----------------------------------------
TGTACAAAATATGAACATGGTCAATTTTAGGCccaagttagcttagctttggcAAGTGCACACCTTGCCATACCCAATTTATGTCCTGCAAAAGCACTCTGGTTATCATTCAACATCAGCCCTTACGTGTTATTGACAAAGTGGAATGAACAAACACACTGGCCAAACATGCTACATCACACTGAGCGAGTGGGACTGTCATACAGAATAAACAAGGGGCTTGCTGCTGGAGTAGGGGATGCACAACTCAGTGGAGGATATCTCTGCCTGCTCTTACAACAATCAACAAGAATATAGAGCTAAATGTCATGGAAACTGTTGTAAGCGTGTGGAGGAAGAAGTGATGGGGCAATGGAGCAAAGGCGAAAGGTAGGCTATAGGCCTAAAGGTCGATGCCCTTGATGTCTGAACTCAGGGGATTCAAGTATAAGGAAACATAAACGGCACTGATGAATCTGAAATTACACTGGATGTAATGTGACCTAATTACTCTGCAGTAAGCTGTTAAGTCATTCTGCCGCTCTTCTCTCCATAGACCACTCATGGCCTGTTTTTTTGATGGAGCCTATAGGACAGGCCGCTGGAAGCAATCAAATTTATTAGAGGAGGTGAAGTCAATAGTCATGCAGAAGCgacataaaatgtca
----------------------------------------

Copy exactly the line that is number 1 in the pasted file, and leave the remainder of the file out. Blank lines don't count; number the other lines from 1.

TGTACAAAATATGAACATGGTCAATTTTAGGCccaagttagcttagctttggcAAGTGCACACCTTGCCATACCCAATTTATGTCCTGCAAAAGCACTCTGGTTATCATTCAACATCAGCCCTTACGTGTTATTGACAAAGTGGAATGAACAAACACACTGGCCAAACATGCTACATCACACTGAGCGAGTGGGACTGTCATACAGAATAAACAAGGGGCTTGCTGCTGGAGTAGGGGATGCACAACTCAGTGGAGGATATCTCTGCCTGCTCTTACAACAATCAACAAGAATATAGAGCTAAATGTCATGGAAACTGTTGTAAGCGTGTGGAGGAAGAAGTGATGGGGCAATGGAGCAAAGGCGAAAGGTAGGCTATAGGCCTAAAGGTCGATGCCCTTGATGTCTGAACTCAGGGGATTCAAGTATAAGGAAACATAAACGGCACTGATGAATCTGAAATTACACTGGATGTAATGTGACCTAATTACTCTGCAGTAAGCTGTTAAGTCATTCTGCCGCTCTTCTCTCCATAGACCACTCATGGCCTGTTTTTTTGATGGAGCCTATAGGACAGGCCGCTGGAAGCAATCAAATTTATTAGAGGAGGTGAAGTCAATAGTCATGCAGAAGCgacataaaatgtca